Whether we know it or not, all of us have had heart trouble. Whatever part of the spiritual anatomy the heart represents, the Scripture is clear that it is the seat of the emotions, one’s very being, from which thoughts, words, and actions proceed. Jesus said, “What comes out of a man is what makes him ‘unclean.’ For from within, out of men’s hearts, come evil thoughts, sexual immorality, theft, murder, adultery, greed, malice, deceit, lewdness, envy, slander, arrogance, and folly. All these evils come from inside and make a man unclean” (Mark 7:20-23).

The prophet Jeremiah gave God’s diagnosis: “The heart is deceitful above all things and beyond cure. Who can understand it? I, the Lord, search the heart and examine the mind” (Jer. 17:9-10a).

Therefore, the heart must be changed. He who did the diagnosis provides the remedy. This is God’s promise in Ezekiel 11:19: “I will give them an undivided heart and put a new spirit in them. I will remove from them their heart of stone and give them a heart of flesh. Then they will follow my decrees.” This is the Old Testament equivalent of Jesus’ words in John 3 that we need to be born again to enter the kingdom of God.

Jesus Christ is the heart specialist of all time. He told us in Mark 7 what evil can proceed from the heart of man. Humanism says the heart and mind of man can be relied upon from progress, morality and social reform. In reading Jesus’ diagnosis of the heart of man we see all the social problems of our day and the crime resulting from the illness within man.

The gospel of Jesus Christ, His death for our sins and His resurrection for our justification (Rom. 4:25), provides the only remedy for the heart of man. This is the only cure for our heart trouble, a new heart given by a gracious God as we bring that deceitful heart to Him. Then we can sing with Charles Wesley,

Oh, for a heart to praise my God,
A heart from sin set free;
A heart that’s sprinkled with the blood,
So freely shed for me.

A heart resigned, submissive, meek,
My dear Redeemer’s throne;
Where only Christ is heard to speak,
Where Jesus reigns alone.

Thursday, October 20, 2016

Husbands: Nourish and Cherish

"So ought men to love their wives as their own bodies. He that loveth his wife loveth himself. For no man ever yet hated his own flesh; but nourisheth and cherisheth it, even as the Lord the church." (Eph. 5:28-29 KJV)

"And, ye fathers, provoke not your children to wrath; but bring them up in the nurture and admonition of the Lord." (Eph. 6:4 KJV)

Notice the difference between a husband-wife relationship and a father-son relationship: “nourish” and “nurture” are synonyms. “Cherish” and “admonish” are not, but they are both gentle. Cherishing is feeling and showing affection in a tender way. Admonishing is correcting in a gentle way.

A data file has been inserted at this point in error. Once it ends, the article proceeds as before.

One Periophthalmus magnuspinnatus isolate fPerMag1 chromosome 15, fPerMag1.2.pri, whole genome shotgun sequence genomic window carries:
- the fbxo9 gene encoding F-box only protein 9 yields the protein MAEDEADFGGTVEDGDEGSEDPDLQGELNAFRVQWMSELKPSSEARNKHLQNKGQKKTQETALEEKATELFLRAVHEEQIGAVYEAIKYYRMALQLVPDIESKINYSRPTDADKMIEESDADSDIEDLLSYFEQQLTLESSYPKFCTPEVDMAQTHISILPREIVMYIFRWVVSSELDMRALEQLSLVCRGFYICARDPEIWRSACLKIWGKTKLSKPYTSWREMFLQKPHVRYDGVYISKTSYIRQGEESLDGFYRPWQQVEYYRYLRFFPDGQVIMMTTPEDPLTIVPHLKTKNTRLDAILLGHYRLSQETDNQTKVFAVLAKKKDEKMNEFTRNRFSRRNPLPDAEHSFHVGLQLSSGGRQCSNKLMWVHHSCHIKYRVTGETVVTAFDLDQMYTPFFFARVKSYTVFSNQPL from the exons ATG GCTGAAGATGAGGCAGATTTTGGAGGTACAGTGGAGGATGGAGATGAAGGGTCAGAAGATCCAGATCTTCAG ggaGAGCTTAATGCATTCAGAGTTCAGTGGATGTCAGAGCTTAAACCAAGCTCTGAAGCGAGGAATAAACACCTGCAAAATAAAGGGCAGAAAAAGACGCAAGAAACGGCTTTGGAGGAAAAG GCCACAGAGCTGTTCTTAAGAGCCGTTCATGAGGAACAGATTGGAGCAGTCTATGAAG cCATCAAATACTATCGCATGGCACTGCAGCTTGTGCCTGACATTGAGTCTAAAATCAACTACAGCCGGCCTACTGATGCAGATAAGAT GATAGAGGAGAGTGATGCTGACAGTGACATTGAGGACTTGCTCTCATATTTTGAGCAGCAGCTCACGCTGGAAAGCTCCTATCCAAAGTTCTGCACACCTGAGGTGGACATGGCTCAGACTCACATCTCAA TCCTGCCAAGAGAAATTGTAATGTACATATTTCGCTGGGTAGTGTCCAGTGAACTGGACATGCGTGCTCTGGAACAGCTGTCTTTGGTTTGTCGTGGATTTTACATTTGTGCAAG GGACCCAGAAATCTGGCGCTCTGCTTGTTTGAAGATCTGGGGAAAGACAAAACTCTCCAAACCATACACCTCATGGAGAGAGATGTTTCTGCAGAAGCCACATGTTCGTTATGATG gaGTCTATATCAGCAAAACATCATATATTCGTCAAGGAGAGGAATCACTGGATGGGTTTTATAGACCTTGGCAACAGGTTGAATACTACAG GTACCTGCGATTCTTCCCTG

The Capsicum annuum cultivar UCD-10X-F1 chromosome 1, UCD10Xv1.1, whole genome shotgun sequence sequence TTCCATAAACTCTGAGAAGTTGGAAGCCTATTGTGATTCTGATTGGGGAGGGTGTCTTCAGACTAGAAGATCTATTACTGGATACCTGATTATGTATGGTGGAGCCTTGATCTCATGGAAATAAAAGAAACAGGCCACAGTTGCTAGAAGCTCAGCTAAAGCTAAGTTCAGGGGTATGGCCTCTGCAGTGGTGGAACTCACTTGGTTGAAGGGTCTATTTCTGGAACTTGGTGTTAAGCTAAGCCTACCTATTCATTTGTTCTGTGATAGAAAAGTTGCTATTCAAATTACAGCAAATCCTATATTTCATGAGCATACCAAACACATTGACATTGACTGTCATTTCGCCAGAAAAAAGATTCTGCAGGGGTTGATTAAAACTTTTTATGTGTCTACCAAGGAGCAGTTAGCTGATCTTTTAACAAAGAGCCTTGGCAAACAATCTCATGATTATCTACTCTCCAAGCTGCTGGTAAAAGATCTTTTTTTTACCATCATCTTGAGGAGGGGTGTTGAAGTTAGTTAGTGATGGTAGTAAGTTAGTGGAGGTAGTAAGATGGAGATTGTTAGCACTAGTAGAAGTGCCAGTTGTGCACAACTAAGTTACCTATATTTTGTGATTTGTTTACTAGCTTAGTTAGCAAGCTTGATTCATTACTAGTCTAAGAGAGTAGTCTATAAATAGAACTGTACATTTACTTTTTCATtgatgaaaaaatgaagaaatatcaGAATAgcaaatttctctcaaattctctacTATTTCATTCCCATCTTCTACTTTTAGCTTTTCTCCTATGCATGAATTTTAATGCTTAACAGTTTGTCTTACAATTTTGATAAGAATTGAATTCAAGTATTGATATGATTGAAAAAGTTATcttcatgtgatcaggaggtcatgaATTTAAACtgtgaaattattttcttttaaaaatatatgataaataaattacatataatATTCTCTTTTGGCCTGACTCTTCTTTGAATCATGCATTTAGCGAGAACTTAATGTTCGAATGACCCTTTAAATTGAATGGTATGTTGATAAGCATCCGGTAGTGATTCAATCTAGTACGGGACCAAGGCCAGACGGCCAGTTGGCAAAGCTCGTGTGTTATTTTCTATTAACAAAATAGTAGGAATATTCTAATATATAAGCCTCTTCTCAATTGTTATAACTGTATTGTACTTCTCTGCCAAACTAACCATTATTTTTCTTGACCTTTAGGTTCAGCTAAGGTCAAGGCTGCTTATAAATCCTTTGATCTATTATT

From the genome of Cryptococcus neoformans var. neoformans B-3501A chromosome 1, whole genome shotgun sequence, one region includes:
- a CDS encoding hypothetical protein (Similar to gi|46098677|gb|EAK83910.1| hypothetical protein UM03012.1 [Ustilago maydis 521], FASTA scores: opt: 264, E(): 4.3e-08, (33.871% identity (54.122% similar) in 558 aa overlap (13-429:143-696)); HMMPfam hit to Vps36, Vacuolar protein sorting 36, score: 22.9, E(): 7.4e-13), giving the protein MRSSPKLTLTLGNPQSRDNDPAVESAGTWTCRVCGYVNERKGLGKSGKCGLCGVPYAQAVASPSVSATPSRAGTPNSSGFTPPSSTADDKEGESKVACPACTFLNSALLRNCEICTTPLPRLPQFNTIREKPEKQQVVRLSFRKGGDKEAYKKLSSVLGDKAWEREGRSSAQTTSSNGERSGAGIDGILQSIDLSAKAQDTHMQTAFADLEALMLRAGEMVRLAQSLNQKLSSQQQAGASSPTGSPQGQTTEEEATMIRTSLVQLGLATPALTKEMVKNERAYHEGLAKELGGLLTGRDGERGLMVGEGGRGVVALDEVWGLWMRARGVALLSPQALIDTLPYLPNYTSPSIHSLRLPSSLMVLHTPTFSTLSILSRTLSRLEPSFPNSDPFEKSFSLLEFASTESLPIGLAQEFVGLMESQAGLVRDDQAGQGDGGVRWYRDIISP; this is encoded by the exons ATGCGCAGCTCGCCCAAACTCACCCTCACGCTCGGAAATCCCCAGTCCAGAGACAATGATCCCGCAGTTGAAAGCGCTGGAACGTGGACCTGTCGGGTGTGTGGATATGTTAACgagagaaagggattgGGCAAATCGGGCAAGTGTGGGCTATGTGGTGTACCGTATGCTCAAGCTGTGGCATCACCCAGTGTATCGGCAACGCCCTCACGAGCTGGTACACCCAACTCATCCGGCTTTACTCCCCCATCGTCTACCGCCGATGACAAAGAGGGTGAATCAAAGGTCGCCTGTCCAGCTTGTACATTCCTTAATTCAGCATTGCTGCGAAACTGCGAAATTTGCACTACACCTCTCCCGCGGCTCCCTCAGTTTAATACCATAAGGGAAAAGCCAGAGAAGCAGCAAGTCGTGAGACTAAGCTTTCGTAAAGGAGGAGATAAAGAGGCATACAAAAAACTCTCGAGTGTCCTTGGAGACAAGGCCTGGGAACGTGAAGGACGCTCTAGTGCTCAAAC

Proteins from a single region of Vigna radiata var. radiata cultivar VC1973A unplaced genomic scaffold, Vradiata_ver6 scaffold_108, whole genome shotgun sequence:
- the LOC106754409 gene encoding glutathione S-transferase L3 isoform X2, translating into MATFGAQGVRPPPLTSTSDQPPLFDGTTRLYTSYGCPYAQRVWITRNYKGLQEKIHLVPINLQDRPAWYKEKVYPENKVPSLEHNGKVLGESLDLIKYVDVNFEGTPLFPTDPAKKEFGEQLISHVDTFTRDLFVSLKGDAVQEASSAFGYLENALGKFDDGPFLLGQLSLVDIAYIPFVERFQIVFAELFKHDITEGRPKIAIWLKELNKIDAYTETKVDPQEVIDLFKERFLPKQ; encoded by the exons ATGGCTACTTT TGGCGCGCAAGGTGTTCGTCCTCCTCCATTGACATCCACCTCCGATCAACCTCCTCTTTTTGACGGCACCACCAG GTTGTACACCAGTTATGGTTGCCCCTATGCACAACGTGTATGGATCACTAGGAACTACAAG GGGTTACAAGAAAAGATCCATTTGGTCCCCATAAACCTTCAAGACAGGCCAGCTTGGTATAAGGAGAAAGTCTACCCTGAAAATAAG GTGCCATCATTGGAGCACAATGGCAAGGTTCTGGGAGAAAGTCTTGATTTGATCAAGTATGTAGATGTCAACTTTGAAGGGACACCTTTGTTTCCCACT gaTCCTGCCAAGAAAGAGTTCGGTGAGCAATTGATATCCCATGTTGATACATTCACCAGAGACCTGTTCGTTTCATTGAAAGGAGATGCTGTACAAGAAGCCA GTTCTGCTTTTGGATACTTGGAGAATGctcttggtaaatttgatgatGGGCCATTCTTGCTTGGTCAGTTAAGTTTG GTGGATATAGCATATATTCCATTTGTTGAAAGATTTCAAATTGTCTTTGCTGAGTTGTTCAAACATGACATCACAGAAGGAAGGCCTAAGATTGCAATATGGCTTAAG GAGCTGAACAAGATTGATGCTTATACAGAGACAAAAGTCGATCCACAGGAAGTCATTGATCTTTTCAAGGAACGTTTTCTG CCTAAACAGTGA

We are to nurture our wives and our children, both spiritually and physically. We are also to cherish our wives and admonish our children. We are not told to admonish our wives.

"Likewise, ye husbands, dwell with them according to knowledge, giving honor unto the wife, as unto the weaker vessel, and as being heirs together of the grace of life; that your prayers be not hindered." (1 Pet. 3:7 KJV)

There is much in this verse, so please dwell on it. I spend a great deal of time with husbands who do not feel respected and with wives who do not respect. This is a great problem, but it is not as great as the one Peter mentions here—“giving honor to the wife.” Many Christian men do not honor their wives. Pay attention!

"And he answered and said unto them, 'Have ye not read, that he which made them at the beginning made them male and female, And said, For this cause shall a man leave father and mother, and shall cleave to his wife: and they twain shall be one flesh? Wherefore they are no more twain, but one flesh. What therefore God hath joined together, let not man put asunder.'” (Matt. 19:4-6 KJV)

When a child is born into our family, our object is to rear him so that he will leave us and establish his own family. We are not to train our wives to leave us. The phrase to remember is “leave and cleave.”

Tuesday, October 18, 2016

Husbands: Authority & Responsibility

What is the authority and responsibility of a Christian husband?

One of the good things I learned in the Navy was that authority and responsibility must go together in equal proportions. A person with authority but no responsibility will exercise that authority arbitrarily. He will order people around with no objective other than establishing his own authority. Conversely, a person with responsibility for a task but no authority to help him accomplish it will only be frustrated.

Before I apply this concept to Christian husbands, I want to discuss and hopefully dissolve a common misconception. Because the Scripture tells wives, children, and servants to obey, some Christians have inferred that it is the job of husbands, fathers, and masters to command. This is an inference only and is, therefore, invalid. The Bible contains no direct teaching nor implication that husbands, fathers, and masters are to be commanders. The Bible does not teach a chain of command. It teaches a chain of obedience and submission.

Look at the passages addressed to husbands:

"Husbands, love your wives and do not be harsh with them." (Col. 3:19)

"Husbands, love your wives, just as Christ loved the church and gave himself up for her to make her holy, cleansing her by the washing with water through the word, and to present her to himself as a radiant church, without stain or wrinkle or any other blemish, but holy and blameless." (Eph. 5:25-27)

There is no commanding here—only sacrifice. Husbands are responsible to love their wives in the same way that Christ loved the church, and for the same reason—to make her beautiful.